Third, Bernardin held that a pre-condition for sustaining a consistent ethic of life in society is "attitude," an attitude of respect for all human life. "Attitude," he said, "is the place to root an ethic of life."7 Such an attitude undergirds a concern for and activity on behalf of a host of life issues and must be cultivated in society if there is going to be any hope that public actions will respect human life and dignity in concrete cases.
Finally, Bernardin maintained that a consistent ethic of life has direct implications for public policy. A commitment to the right to life and to quality of life should translate into specific political and economic positions and should influence assessments of policies, party platforms and political candidates.
How does this approach to life issues manifest itself in Bernardin's dealing with health care?
The Consistent Ethic of Life and Health Care
Bernardin's approach to issues in the health care arena through the prism of the consistent ethic was essentially twofold. On the one hand, he addressed what he termed "classical" medical ethics questions, that is, issues that we would typically define as more "clinical" — abortion, euthanasia and the like. And here, Bernardin cautions: "Consistency means we cannot have it both ways. We cannot urge a compassionate society and vigorous public policy to protect the rights of the unborn and then argue that compassion and significant public programs on behalf of the needy undermine the moral fiber of the society or are beyond the proper scope of governmental responsibility."8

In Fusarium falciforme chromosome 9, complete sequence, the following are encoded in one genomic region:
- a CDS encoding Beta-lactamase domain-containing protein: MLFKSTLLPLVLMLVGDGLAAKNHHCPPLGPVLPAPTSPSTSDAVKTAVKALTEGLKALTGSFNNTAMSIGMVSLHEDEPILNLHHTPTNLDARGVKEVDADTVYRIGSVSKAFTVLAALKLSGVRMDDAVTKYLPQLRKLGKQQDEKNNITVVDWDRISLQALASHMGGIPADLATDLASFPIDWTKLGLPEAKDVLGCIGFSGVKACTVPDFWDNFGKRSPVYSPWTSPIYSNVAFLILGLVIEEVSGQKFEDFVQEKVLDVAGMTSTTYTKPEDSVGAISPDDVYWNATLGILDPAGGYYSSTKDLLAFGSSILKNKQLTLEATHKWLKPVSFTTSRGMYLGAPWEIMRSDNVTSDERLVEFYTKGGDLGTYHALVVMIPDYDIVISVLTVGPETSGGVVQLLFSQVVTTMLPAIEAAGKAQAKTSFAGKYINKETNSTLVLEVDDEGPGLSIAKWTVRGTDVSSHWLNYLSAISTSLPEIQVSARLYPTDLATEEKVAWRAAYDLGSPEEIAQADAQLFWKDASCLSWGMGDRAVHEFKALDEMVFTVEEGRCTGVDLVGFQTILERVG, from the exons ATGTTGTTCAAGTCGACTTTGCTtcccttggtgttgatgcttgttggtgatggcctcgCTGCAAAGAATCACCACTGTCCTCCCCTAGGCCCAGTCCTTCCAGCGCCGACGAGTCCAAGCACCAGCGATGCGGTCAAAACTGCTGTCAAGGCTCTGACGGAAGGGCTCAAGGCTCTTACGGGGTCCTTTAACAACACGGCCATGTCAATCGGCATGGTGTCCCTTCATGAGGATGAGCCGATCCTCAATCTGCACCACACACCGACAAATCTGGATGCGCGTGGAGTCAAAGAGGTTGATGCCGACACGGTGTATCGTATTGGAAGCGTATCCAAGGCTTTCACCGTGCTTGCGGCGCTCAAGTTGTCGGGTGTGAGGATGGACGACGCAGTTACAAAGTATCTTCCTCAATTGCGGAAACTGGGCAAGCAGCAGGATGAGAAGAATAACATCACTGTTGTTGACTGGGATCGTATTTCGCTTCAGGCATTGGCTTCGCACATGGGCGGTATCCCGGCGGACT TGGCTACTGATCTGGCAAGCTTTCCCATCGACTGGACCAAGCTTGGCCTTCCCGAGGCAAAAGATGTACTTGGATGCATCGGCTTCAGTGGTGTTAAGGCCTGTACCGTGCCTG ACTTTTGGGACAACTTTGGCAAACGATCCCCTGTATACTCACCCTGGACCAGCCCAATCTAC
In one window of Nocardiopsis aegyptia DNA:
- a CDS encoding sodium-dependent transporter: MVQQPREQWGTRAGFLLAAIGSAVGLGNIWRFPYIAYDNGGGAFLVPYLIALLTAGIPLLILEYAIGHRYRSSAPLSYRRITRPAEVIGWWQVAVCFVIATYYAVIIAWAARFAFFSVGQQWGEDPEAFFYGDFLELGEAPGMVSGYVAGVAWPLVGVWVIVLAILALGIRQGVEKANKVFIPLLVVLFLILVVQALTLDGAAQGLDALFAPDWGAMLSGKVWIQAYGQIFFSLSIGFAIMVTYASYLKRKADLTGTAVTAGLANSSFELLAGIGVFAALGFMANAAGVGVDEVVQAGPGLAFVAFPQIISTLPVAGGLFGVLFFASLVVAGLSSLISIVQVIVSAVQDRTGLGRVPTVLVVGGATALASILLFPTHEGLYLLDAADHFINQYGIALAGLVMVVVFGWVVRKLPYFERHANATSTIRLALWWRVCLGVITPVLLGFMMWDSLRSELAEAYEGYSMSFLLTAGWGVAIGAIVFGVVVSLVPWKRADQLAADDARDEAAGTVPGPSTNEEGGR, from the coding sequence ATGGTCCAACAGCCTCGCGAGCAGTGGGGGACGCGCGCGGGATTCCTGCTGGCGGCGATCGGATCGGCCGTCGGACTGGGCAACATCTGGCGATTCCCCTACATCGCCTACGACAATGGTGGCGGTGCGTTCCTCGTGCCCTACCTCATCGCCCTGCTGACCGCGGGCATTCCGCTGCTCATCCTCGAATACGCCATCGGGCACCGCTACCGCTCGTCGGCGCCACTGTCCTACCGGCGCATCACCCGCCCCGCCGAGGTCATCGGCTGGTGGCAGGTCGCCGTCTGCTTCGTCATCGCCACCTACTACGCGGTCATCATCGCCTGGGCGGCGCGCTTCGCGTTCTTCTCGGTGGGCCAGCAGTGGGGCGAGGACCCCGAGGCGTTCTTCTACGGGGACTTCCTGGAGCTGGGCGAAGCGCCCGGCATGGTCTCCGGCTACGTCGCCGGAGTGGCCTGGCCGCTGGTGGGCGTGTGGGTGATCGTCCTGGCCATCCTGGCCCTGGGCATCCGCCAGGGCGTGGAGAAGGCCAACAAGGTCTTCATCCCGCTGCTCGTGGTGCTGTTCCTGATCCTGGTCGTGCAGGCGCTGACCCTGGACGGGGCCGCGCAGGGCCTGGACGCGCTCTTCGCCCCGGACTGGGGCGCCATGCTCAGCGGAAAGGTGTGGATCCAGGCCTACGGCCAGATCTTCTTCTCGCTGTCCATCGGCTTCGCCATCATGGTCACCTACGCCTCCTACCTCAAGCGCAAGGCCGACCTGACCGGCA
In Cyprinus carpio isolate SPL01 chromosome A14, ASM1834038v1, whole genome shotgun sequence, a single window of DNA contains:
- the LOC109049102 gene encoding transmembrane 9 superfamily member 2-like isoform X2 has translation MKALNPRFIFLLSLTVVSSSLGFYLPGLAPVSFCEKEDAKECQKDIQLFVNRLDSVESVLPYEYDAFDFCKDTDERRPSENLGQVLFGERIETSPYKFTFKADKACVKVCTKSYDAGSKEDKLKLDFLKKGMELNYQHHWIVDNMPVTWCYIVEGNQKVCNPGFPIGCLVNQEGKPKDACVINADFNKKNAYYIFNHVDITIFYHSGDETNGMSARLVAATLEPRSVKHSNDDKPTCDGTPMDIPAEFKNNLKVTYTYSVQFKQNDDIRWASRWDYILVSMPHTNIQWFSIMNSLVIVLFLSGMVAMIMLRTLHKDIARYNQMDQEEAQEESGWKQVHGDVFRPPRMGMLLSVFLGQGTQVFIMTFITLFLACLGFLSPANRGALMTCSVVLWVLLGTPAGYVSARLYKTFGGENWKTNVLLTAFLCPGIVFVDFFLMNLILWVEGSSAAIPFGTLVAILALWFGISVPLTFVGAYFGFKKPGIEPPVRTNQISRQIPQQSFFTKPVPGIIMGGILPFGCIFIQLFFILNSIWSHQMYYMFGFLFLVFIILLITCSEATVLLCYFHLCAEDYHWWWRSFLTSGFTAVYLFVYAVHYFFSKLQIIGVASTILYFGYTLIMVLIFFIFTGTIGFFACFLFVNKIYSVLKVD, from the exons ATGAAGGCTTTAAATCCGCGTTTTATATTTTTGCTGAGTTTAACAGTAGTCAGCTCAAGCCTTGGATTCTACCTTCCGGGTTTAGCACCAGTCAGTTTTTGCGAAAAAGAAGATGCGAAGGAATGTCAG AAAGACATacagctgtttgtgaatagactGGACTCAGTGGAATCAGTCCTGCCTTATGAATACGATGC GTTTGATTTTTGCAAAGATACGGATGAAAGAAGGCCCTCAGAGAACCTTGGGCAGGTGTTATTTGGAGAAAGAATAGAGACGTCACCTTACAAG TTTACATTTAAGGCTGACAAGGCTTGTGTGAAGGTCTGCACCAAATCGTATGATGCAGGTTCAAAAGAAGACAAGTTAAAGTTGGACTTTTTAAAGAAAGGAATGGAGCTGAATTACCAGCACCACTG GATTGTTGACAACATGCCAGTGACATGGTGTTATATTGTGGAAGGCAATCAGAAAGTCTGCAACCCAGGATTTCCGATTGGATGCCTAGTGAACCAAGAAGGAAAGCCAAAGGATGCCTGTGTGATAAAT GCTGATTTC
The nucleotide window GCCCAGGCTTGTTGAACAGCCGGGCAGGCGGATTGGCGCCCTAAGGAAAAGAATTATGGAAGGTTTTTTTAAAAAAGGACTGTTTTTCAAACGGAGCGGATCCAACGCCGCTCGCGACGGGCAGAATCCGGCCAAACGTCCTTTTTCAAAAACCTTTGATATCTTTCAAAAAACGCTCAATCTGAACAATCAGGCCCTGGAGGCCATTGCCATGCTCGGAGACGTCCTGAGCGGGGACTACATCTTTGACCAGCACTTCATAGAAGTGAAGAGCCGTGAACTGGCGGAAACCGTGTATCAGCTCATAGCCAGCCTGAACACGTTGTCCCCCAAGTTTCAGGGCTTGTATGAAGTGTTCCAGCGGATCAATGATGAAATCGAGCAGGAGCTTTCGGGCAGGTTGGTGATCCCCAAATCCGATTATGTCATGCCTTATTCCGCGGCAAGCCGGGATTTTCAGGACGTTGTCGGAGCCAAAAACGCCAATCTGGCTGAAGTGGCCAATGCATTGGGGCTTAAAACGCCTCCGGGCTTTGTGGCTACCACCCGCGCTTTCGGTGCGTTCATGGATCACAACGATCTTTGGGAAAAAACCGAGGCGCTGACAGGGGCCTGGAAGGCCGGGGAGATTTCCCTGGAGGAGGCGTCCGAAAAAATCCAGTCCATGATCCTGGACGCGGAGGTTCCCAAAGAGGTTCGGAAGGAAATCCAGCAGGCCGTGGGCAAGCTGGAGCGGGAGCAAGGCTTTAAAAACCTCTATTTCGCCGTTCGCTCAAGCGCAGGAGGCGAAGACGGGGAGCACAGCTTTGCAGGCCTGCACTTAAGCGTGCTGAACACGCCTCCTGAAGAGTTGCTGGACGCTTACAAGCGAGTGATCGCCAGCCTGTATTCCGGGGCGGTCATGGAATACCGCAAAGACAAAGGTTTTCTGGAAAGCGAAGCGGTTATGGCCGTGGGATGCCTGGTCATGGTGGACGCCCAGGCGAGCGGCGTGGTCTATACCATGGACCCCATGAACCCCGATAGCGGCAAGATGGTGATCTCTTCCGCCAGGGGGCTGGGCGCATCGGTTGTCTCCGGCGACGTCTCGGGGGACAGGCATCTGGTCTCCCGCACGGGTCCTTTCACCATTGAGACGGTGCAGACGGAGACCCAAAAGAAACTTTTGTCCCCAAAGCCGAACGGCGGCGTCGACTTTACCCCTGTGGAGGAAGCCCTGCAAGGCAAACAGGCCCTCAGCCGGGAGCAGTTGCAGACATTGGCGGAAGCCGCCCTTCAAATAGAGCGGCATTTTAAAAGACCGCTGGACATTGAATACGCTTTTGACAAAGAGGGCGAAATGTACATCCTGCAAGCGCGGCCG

Although he applied traditional moral principles to these and other issues, his approach to them differed in that he discussed factors that contributed to these actions and the need to address contextual factors as well. For example, while opposing physician-assisted-suicide and euthanasia, the cardinal insisted that it is critical to enhance care of the dying and to address the various factors driving these two practices.
On the other hand, Bernardin focused a great deal of attention on what he called "contemporary" social justice issues, and he dealt with various aspects of the health care system such as managed care, the not-for-profit status of health care, and health care reform. These issues were for Bernardin the "life-enhancing" issues. Again, he stressed the importance of human dignity and the sacredness of human life. It was through this prism that he viewed and analyzed these various aspects of health care.
Though Bernardin tackled a wide range of health-care-related issues, his treatment of these issues, while important, is not where the contribution of his consistent ethic lies. Nor does it lie in providing tools for the moral analysis of these issues. These are not his legacy to the church and society. The contribution of the consistent ethic of life to health care lies elsewhere.
A Moral Vision for Health Care
Cardinal Bernardin's consistent ethic of life functioned primarily as a "moral vision" guiding his approach to health care issues, and it is precisely this moral vision that is the legacy of the consistent ethic for health care today. The consistent ethic of life did not, as one might expect, reside primarily in a set of principles or norms to be applied to specific issues or in an array of moral analyses of a host of ethical issues in health care, whether of a clinical or a more social justice-related nature. Rather, the consistent ethic of life for Bernardin was a way of seeing reality. It was characterized by a particular set of beliefs and values and affected what he saw, how he saw it, and how he interpreted what was seen. The consistent ethic of life was essentially an interpretive lens.